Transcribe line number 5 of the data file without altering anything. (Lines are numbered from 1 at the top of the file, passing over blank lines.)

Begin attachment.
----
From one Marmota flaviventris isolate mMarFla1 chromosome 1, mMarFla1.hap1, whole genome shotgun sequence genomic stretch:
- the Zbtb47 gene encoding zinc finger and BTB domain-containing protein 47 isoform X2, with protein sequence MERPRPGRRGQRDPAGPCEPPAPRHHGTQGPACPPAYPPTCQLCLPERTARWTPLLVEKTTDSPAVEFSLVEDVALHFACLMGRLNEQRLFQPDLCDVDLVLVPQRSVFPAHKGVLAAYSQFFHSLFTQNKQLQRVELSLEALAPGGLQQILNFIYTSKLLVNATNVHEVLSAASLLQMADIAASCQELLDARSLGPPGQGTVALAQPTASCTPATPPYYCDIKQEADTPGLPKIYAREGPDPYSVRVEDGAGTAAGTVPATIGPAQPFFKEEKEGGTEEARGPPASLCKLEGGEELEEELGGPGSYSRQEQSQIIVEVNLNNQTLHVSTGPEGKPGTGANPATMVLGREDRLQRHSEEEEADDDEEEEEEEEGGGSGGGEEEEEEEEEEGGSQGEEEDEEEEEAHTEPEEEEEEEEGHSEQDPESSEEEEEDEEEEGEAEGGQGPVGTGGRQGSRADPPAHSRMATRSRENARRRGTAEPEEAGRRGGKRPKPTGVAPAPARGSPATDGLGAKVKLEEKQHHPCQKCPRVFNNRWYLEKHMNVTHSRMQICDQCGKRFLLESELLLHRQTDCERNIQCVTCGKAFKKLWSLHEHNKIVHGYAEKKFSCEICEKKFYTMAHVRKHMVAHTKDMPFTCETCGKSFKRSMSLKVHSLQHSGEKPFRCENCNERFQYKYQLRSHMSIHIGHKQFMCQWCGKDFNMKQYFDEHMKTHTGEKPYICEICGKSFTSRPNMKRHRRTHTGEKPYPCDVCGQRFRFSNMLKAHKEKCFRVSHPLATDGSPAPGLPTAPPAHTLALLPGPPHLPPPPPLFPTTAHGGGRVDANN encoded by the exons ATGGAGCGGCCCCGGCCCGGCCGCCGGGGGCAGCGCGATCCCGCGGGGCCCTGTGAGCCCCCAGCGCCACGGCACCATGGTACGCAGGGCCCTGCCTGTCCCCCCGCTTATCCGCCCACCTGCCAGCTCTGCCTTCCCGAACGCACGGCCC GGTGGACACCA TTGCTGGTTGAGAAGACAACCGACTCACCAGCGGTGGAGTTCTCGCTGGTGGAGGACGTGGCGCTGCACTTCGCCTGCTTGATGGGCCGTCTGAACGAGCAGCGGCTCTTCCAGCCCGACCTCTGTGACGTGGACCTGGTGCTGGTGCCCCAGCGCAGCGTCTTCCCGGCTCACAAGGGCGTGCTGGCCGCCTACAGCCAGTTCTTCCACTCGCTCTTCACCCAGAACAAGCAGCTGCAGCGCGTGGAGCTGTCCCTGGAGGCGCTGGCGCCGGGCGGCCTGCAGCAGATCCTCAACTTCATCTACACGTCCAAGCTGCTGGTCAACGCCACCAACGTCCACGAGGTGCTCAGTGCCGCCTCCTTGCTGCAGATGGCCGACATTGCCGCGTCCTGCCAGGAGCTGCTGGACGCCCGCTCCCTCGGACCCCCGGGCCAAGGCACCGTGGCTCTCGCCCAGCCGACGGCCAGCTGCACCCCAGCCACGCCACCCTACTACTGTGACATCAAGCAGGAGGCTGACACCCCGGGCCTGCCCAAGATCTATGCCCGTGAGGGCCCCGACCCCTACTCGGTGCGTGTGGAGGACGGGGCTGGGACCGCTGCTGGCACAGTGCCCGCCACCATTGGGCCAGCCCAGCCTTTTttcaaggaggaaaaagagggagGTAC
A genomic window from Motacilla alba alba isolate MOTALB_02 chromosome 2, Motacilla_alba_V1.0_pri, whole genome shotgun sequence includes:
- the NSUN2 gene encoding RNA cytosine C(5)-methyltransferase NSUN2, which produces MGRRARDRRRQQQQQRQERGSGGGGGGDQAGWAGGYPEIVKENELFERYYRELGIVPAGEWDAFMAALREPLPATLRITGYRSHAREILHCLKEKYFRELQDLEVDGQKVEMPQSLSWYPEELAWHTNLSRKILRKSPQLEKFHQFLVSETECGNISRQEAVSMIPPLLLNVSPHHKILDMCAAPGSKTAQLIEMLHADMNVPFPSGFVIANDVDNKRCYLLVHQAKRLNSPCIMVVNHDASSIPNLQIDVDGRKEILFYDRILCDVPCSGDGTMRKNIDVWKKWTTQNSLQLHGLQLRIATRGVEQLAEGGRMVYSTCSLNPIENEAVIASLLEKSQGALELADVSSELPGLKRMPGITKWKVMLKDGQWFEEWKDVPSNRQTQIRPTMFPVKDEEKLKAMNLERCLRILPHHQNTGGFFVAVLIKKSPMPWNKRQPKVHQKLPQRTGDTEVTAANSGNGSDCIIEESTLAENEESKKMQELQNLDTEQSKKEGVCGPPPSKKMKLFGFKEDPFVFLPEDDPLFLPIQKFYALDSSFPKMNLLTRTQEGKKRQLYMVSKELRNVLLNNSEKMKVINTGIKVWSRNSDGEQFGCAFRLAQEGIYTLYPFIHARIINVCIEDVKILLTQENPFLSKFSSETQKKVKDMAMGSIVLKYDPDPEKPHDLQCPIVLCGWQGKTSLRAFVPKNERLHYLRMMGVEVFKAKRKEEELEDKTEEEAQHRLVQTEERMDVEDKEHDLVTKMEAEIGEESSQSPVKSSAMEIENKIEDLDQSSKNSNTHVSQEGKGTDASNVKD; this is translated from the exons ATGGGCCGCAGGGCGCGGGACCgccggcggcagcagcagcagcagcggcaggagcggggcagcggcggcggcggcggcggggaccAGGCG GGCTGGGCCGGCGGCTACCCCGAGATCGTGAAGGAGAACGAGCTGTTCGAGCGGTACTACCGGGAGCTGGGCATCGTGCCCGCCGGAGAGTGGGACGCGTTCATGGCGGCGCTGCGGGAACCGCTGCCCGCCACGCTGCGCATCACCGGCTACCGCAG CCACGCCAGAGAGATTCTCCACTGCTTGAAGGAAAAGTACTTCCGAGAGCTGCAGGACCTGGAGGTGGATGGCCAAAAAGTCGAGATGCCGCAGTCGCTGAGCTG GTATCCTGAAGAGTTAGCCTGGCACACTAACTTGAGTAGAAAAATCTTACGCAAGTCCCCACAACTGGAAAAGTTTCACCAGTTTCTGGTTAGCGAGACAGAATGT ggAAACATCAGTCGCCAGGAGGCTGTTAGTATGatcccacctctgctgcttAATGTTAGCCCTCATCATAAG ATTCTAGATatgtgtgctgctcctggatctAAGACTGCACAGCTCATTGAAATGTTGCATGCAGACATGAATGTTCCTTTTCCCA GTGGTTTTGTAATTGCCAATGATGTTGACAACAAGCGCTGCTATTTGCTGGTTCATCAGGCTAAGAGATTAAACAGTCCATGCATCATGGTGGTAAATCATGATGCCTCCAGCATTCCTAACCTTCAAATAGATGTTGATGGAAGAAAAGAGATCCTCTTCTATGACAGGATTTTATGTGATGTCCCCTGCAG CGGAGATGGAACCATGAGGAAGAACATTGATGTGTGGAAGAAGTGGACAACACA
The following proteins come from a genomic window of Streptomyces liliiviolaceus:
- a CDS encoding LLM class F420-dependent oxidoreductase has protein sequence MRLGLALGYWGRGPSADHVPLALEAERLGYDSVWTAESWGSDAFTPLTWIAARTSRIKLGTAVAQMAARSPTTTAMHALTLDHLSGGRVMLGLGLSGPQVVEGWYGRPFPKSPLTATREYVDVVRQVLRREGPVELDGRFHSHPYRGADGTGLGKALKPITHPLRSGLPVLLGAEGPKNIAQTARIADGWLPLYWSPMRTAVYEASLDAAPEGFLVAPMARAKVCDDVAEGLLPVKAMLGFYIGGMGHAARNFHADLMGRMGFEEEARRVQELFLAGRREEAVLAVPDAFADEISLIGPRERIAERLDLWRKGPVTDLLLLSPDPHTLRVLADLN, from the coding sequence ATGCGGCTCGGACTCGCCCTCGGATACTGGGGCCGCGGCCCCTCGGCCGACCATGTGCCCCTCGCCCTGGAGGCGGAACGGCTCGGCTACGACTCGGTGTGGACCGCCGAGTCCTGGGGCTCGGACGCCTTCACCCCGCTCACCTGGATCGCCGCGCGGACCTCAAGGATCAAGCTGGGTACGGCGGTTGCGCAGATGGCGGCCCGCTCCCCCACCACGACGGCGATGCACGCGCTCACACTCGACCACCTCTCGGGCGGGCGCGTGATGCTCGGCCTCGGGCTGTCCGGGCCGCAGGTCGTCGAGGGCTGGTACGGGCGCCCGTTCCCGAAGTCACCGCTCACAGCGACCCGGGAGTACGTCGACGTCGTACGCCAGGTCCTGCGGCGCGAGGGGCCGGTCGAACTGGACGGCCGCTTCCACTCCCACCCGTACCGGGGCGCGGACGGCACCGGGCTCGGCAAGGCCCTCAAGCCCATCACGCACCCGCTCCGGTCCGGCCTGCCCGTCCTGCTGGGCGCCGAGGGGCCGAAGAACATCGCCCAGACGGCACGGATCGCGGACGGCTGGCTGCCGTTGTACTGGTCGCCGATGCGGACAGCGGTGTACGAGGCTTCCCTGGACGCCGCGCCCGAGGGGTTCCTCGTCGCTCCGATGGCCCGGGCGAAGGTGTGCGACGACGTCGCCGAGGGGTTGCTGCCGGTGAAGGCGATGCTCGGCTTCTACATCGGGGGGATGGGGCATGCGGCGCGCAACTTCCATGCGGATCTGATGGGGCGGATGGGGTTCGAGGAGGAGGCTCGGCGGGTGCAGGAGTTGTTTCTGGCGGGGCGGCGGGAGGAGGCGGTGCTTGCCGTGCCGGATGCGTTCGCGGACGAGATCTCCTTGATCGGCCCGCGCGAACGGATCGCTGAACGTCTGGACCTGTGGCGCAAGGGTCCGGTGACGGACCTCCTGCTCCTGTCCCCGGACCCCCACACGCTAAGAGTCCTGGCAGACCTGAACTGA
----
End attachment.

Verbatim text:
The following proteins come from a genomic window of Streptomyces liliiviolaceus: